A recent graduate from NCAD, Mairéad Wall is another designer who like Liadain Aiken is served by textures and tribes. Wall, who completed her studies of Textiles and Embroidery with a 1st Class Honours earlier in the year, also has knitwear woven into her family tree.
With her mother a former bridal gown designer and her grandmother the supplier of handmade clothing to each of her 11 children – woollen shorts and all – that Wall studied Textiles and Embroidery was no big surprise to anyone. Her work with wool, however, was a little bewildering, even to Wall herself.
“I hated knitting in school,” recalls the young designer. “I don’t think I even finished my first hairband, my Mam did it for me!” An arguably redundant practice pushed on (predominantly) female students from eight years up, knitting was once part and parcel of primary school life in Ireland. Some take to it and some, like Mairéad Wall, don’t. Her change of heart was less to do with the skill itself but more about the love of making.
“That’s how I ended up in knitwear, [from] that yearning to create. There is something so satisfying about making something from scratch, being able to take a ball of yarn and construct something within just a few days.” Though considered a fashion designer, Wall states that her own practice falls somewhere between fashion design and art, and adds that there is more of a craft edge to it. “Being in between practices you are almost spoilt. I pull inspiration from all different factors and cultivate my own way of doing things”.
And follow her own way she does. Her graduate collection was notable not only for being unisex, but also for its striking woolen balaclavas. Wall tells us a little bit of the backstory to it: “My tutor initially wanted me to do a menswear collection, which I wasn’t ecstatic about. But knitwear lends itself naturally to unisex fashion, so I was able to cultivate something more me.”
“Unisex clothing hasn’t really taken off in Ireland yet. We’re yet to produce too many Irish designers who have explored it,” says Wall, but she still feels that it’s a direction that her work will veer towards.
Hoping to be a pioneer in the practice, Wall says that, “fashion at the moment seems to be really feminine, very structured and tailored. Not like my collection at all”. Full of ski masks and knots in neutral colours and neutral genders, Mairéad Wall’s collection is certainly not like that. “I definitely like to keep a uniqueness to my pieces”.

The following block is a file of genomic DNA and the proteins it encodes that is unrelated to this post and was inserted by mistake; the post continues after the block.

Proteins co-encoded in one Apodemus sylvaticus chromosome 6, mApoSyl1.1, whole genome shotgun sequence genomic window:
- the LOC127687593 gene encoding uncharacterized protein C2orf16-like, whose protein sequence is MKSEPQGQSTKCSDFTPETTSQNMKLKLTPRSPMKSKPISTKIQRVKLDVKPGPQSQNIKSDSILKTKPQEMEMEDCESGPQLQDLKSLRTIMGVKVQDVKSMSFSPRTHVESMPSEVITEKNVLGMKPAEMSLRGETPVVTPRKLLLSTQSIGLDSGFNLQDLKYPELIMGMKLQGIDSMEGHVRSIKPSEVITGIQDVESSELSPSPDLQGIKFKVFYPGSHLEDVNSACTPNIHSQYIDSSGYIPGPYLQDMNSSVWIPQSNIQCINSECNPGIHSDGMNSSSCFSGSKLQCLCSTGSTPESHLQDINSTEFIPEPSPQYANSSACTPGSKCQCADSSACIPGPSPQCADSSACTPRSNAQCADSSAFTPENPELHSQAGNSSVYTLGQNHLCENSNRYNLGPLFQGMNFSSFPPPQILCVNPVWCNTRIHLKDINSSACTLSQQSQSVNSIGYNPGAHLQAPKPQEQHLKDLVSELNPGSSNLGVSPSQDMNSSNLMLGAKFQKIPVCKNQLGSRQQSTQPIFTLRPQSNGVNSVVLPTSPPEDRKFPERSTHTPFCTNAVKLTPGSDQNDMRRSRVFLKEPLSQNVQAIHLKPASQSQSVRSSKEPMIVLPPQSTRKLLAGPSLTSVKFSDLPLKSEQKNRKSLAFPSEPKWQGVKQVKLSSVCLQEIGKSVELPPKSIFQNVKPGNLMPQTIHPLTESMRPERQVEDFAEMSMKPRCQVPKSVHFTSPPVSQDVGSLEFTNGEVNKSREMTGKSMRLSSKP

The collection is also identifiably Irish, with fisherman knots, basketry and weaving all visible themes and techniques seen across Wall’s work. “From the outset when designing my graduate collection, I wanted to create Irish knitwear that was contemporary. Knitwear is so ingrained in our country’s heritage, I wanted to connect with that.” Looking at the background of knitting and craft, Wall strived to incorporate these things into her garments and thus transport them into contemporary design.
Another nod to the past is Wall’s craftsmanship. “I love to make things by hand, being hands-on with the material”. A craftswoman at heart, Wall admits she usually doesn’t know the finished product will be when she begins creating. “Everything starts off with one technique, 30 samples with different materials, different patterns and different colours, all before I find the right one”. Though an undeniably lengthy process, it has turned out to be more than advantageous for Wall.
Without an end product in mind, the young designer gives herself a lot of scope for versatility. “Doing it this way I have breathing room, I can go beyond fashion and into other projects such as interiors and art.” Looking beyond fashion, Wall realised that the 30-plus samples she had worked so hard to create were being put to waste. “I realised that by altering them slightly they became art pieces and wall hangings and so I started selling them online. For me it was a great way to make a finished product and showcase my skills, all while still working on a collection.”
The blurring of creative lines paid off and, earlier in the year, Wall was commissioned by Kerry Gold Butter to create a 60cm x 140cm textile art piece made on a domestic knitting machine. The vision of green represents the 300,000 kilometres of hedgerows in Ireland. “It was something I never would have conceived of doing myself beforehand, that’s why enjoyed it so much. It was the first time I ever actually had an endgame when I came to creating.”
And the actual endgame? Wall says she’d like to end up in fashion, but at 22 and newly graduated, the end is definitely not nigh.
You can see more of Mairéad Wall’s work at www.maireadwall.com
Words: Sinéad O’Reilly